3. NBC drama | The network may have found a companion to breakout hit This Is Us in the similarly themed The Village. Set in an apartment building in Manhattan, the drama from Mike Daniels (Sons of Anarchy) features an ensemble cast that includes Michaela McManus, Frankie Faison and Lorraine Toussaint. It's considered a lock for a pickup. Also considered a sure thing is Bad Boys spinoff L.A.'s Fineststarring Gabrielle Union and Jessica Alba. Medical drama New Amsterdam is said to have come in well, as has high-concept mystery thriller Manifest (which some have compared to Lost, but told in reverse). Thriller No Way Back also has been heating up. On the bubble side, midseason plays Good Girls and Rise could both go either way. James Spader has two years left on his Blacklist deal, with the Sony drama expected to return and possibly be packaged with L.A.'s Finest, which also hails from the independent studio. Blindspot is still in contention as well.

4. NBC comedy | Sources say the network could add three half-hours to its schedule next season. Among NBC's seven comedy pilots, Suzanne Martin's multicamera foster family comedy, Like Family, starring You're the Worst scene stealers Kether Donohue and Brandon Mychal Smith, has emerged at the top of the pack. Amy Poehler-produced comedy I Feel Bad, from writer Aseem Batra, is also hot. Abby's, from Mike Schur and starring Natalie Morales, is also in the conversation. Insiders are also said to like Bright Futures and its "stacked cast," but the Kenya Barris-produced 20-something ensemble half-hour may not be a fit for the network's comedy brand and could end up elsewhere. On the bubble front, A.P. Bio has fans within the network; Champions is considered unlikely; and it's too close to call for the Tina Fey-produced Great News, which became part of the critical conversation in its second season.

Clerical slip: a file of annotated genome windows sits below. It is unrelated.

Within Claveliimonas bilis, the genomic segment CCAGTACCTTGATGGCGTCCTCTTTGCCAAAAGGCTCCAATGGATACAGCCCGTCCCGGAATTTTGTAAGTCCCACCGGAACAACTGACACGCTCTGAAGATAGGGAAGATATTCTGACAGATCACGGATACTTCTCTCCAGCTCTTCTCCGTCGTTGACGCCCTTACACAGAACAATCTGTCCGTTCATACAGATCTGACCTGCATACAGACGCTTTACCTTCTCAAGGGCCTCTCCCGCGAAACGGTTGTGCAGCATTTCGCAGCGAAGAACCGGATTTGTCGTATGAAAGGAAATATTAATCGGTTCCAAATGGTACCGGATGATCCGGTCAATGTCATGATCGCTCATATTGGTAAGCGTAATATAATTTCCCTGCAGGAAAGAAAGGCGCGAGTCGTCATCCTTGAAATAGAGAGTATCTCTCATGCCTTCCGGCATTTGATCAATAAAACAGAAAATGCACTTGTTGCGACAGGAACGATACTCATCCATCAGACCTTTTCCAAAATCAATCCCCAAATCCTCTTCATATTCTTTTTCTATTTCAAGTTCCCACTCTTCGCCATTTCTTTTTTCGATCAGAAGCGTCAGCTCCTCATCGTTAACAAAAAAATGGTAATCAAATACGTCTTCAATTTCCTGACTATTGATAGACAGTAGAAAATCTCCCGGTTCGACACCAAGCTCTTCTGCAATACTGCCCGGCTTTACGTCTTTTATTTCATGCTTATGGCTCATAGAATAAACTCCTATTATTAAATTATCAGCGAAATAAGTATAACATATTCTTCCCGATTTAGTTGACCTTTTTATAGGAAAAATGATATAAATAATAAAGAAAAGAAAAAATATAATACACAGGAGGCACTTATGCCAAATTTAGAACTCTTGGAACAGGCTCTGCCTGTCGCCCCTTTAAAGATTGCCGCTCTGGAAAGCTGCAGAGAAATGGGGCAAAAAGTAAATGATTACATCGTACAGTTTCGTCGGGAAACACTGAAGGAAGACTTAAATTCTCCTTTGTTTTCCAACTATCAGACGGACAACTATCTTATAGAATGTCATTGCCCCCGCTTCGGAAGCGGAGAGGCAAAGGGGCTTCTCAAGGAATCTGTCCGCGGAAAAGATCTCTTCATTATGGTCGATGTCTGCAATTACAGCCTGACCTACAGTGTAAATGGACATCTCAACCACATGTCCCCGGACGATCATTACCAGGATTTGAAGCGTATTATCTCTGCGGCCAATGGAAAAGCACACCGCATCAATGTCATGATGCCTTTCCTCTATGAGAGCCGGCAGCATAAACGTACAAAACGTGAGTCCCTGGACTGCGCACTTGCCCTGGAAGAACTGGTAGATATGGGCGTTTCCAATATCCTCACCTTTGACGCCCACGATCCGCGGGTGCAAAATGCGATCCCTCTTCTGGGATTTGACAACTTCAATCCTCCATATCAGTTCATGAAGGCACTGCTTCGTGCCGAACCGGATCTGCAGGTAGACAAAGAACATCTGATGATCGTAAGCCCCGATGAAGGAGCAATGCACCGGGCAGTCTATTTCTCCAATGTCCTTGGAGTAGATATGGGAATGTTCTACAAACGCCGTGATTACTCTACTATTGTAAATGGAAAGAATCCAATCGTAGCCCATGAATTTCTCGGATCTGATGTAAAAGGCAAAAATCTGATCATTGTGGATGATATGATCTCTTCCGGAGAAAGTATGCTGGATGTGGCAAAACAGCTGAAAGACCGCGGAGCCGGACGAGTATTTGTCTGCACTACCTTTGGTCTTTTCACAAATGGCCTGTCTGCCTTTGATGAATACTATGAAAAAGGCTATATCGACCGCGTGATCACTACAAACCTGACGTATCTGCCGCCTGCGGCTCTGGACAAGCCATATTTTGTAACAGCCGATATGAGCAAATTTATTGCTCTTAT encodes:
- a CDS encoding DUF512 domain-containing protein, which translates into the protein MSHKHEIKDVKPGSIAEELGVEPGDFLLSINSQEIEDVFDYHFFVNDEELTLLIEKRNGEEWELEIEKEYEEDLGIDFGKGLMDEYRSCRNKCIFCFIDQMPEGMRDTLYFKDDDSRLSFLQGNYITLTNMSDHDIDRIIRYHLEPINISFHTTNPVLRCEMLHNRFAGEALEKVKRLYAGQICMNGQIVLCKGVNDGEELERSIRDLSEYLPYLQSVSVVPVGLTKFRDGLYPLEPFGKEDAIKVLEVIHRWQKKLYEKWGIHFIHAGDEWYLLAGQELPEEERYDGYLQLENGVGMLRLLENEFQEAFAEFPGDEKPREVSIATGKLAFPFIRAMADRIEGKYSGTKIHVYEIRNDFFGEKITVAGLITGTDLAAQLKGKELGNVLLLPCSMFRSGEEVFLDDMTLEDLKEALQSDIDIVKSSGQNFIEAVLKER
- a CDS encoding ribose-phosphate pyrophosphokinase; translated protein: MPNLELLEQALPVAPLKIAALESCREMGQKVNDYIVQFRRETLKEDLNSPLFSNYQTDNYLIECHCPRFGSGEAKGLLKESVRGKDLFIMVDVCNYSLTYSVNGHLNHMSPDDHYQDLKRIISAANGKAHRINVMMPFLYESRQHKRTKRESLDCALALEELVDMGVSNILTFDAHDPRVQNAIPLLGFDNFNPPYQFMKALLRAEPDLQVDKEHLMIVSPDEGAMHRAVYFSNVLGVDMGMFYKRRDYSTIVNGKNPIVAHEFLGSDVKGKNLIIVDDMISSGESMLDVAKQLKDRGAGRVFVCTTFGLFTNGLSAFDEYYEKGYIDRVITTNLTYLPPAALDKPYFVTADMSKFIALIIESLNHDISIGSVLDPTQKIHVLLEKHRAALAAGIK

5. CBS drama | Showrunner Peter Lenkov could have three series on the network's schedule next season — all of them reboots — as his Jay Hernandez-led take on Magnum P.I. is, sources say, as good as on the schedule, with one top insider noting it "feels like a classic CBS show." That will join Lenkov's Hawaii Five-0 and MacGyver, both of which scored early renewals. Greg Berlanti-produced God Friended Me, starring The Mayor breakout Brandon Micheal Hall and Scandal Emmy winner Joe Morton, also seems likely. The network's Cagney & Lacey reboot, with exiting Grey's Anatomy star Sarah Drew and Michelle Hurd (Blindspot), is said to have come in OK as it remains in the lukewarm category. The L.A. Confidential take starring Brian J. Smith (Sense8) and Walton Goggins (Justified) came in well but is darker than the traditional CBS fare and could be set up elsewhere as CBS TV Studios continues to make a splash in streaming. Michael Chiklis-led drama Murder is cooling, as is Noah Wyle-led racial drama Red Line, from Ava DuVernay and Berlanti. CBS already has renewed 10 dramas and has Dick Wolf's straight-to-series FBI locked in, too, so it doesn't have much room. On the bubble side, Criminal Minds could work another eleventh-hour pickup, and there's been talk of the same for Alan Cumming drama Instinct. The same can't be said for Monday staple Scorpion or pricey Elementary, with the latter having to renegotiate contracts for its stars should the drama earn a surprising pickup.

6. CBS comedy | After landing pilot season's most in-demand actor, Damon Wayans Jr., with a massive deal, expect the untitled Austen Earl and Tim McAuliffe family comedy to get a series pickup. The Happy Endings alum has ownership points on the series as well as a two-year first-look deal as part of his sizable deal to star as a business manager to a superstar musician who moves in with him and his wife. Elsewhere, Big Bang Theory writer Jim Reynolds' multicamera family comedy Welcome to the Neighborhood — starring Cedric the Entertainer, Josh Lawson and Dreama Walker — has been heating up. Nina Dobrev comedy Fam is also in the mix. History of Them, from One Day at a Time showrunner Gloria Calderon Kellett, has been cooling. The network already has its straight-to-series Murphy Brown revival to go with Chuck Lorre's returning half-hours Big Bang Theory, spinoff Young Sheldon and Mom, with bubble comedies Man With a Plan and Kevin Can Wait both expected back thanks in part to their big-name stars in Matt LeBlanc and Kevin James, respectively. Life in Pieces, from 20th TV (and likely soon Disney) and Superior Donuts are too close to call.